TREKKING NOTES BY CHRIS JOHNSON
The following thoughts are sourced from my trekking experiences over 8 years on Australia’s Bicentennial National Trail and in the Victorian Alps.
Packhorse Trekking Manual by Mike Allen pub 2002.
Walkabout with Donkeys by Jenny Osten pub 1993.
Going out in the countryside along side a donkey is a very pleasant way of trekking.
Donkeys walk the same pace as humans and can carry heavy well packed loads for long periods.
They are not too tall to lift packs onto their back and seem to enjoy your company.
These qualities make the donkey the ideal trekking companion
There are certain principles I follow when trekking:
KEEP IT LIGHT: pack what you think you need then throw half of it away!!
Pack your donkey with equal weight and well balanced on each side.
Avoid heavy awkward top loads.
Ensure the load and harness does not rub your donkey.
Keep the heavy items low within the pack bags.
Ensure the pack load on each side is similar in shape.
Ensure sharp objects are not able to cut into gear or donkey.
Caring for your Pack Donkey
Ensure your donkey is fit and healthy before commencing your trek.
Ensure all your packsaddles fit well causing no rubbing and are in excellent condition.
Ensure all girths / saddlecloths are as clean as possible and free from burrs etc.
Keep a routine that allows plenty of free time for donkey to graze, roll and drink.
Remove the pack load when you can e.g. lunch breaks.
Educate your donkey prior to leaving so your donkey knows about the gear, how to stand when packed and what the signals through the lead rope mean.
Educate your donkey to drink from a bucket.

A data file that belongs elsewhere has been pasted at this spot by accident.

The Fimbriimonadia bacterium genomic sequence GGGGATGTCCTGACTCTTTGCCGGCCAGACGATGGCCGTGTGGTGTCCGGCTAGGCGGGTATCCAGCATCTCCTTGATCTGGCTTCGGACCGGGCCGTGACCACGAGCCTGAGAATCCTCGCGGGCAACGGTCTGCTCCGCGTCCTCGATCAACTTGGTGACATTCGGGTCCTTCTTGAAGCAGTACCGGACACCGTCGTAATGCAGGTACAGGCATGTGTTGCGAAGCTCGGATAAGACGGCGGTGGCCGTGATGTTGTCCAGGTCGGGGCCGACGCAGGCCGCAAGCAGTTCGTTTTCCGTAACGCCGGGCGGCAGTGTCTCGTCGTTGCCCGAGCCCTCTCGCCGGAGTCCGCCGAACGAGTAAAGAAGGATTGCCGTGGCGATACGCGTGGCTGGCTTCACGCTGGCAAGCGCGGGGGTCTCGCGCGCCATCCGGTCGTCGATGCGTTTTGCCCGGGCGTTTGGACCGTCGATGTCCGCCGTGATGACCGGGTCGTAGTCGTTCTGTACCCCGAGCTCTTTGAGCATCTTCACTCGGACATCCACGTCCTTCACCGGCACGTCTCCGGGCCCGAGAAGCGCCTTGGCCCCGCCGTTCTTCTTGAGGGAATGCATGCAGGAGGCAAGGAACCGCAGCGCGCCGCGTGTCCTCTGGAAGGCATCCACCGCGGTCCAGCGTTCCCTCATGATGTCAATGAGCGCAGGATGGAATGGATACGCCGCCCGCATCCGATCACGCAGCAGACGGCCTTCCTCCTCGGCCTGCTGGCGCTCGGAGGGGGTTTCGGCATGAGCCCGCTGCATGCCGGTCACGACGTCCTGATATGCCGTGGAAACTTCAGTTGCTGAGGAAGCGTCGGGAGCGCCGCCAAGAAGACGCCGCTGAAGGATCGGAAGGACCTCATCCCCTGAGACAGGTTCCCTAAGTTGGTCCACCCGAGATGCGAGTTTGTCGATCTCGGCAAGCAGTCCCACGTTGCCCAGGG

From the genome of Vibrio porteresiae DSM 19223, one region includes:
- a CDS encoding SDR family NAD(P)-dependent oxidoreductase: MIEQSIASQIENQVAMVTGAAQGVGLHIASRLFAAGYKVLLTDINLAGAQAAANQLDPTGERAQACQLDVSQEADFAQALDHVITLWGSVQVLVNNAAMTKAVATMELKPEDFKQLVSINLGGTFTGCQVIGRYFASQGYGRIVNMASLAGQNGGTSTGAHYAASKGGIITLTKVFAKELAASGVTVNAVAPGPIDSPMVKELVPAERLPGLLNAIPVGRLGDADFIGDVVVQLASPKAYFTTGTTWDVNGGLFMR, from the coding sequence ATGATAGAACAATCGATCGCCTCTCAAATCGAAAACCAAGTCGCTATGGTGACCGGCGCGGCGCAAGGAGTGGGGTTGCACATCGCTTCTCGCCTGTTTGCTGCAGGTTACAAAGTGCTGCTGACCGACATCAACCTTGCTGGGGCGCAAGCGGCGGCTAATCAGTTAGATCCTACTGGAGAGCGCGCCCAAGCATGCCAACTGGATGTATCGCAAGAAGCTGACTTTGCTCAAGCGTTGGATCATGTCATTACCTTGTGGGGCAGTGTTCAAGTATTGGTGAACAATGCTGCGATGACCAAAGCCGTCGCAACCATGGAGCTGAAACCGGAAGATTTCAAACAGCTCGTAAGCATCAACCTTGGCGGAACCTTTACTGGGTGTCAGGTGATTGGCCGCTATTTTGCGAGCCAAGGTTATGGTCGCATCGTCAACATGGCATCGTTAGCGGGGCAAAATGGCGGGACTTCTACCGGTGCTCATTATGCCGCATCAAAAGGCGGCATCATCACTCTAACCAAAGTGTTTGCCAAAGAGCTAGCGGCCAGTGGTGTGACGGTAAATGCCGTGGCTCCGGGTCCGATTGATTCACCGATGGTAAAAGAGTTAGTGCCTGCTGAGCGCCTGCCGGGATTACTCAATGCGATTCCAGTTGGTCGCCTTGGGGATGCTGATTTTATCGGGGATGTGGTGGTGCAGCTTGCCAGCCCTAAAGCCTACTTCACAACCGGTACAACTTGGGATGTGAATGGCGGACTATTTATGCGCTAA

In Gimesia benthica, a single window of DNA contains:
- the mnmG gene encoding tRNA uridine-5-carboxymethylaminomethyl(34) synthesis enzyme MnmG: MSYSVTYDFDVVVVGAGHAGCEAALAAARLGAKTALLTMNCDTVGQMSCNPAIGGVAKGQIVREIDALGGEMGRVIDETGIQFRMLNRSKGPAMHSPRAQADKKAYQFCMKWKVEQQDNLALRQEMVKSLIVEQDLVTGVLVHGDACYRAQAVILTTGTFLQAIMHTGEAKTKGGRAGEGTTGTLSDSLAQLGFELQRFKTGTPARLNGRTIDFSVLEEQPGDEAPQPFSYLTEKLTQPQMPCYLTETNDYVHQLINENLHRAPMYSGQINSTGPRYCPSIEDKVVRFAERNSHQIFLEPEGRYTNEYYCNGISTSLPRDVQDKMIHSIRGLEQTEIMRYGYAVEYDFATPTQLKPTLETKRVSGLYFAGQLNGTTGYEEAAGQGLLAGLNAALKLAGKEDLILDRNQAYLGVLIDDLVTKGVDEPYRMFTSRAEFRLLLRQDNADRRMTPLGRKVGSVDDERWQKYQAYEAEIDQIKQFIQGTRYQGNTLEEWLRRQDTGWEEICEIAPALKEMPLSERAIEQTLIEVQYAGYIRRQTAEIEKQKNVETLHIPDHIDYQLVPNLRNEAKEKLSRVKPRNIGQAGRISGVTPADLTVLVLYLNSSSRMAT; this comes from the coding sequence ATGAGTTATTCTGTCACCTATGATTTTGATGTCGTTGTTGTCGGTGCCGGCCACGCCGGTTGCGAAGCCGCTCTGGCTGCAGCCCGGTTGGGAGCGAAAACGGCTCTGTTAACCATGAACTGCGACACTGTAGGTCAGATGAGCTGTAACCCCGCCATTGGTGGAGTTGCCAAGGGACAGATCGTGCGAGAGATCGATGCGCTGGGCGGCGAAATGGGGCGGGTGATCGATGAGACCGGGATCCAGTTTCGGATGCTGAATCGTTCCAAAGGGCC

Ensure your donkey knows about being tethered and can be left tethered safely overnight.
Do not trim the hoof too short nor have too long a toe.
To Saddle Up
Ensure your donkey stands well and is tied up safely allowing plenty of space for you to work in.
Pre pack your items ready to put on your donkey and have them within easy reach.
Ensure donkeys coat is brushed clean, is burr free and also ensure hoof is healthy and free of stones etc.
Place the saddlecloth front and slide to back. Ensure a small gap is at front to allow air flow.
Place the well fitting saddle slightly further back on the front than you would a riding saddle.
Attend to girths (2 of) gradually, ensure they are clean, tight, comfortable and not too far forward or back. They can be crossed or in parallel. Check and set saddle pads so they do not hinder shoulder or hip movement ensuring the center of saddle sits over the donkeys spine in a straight line.
Then attend to crupper and chest band. A crupper is essential at all times and the chest band is essential in hilly country. Again correct fit with little rub is important.
Next, load prepared packs attaching each side at same time if able.
Next, secure top load keeping it light.
Next, using a strap secure entire load.
Reverse to unload.
Walk donkey out checking for balance and comfort. (For your own comfort reduce any rattles). Adjust as necessary. It is better to repack now than to start off unbalanced or with a very unhappy donkey.
Caring for yourself
You will need, like the donkey, to have well fitting gear i.e. your shoes. You need your walking shoes and camp shoes.
Remember you will get wet/ cold/ hot have clothes for these weather events.
Keep hands clean around food.
Drink plenty of clean water.
Remember it’s the journey, so don’t push to a certain destination. You will sometimes have to trek to the pace of the slowest in the team.
Have a good knowledge of first aid for humans and animals.
Be walking fit prior to leaving.
Have a good dry shelter e.g. tent or fly if the weather turns nasty don’t always rely on a building for shelter.
Let some know before you go.
Be prepared to enjoy living with you donkeys they will depend on you just as you will depend on them.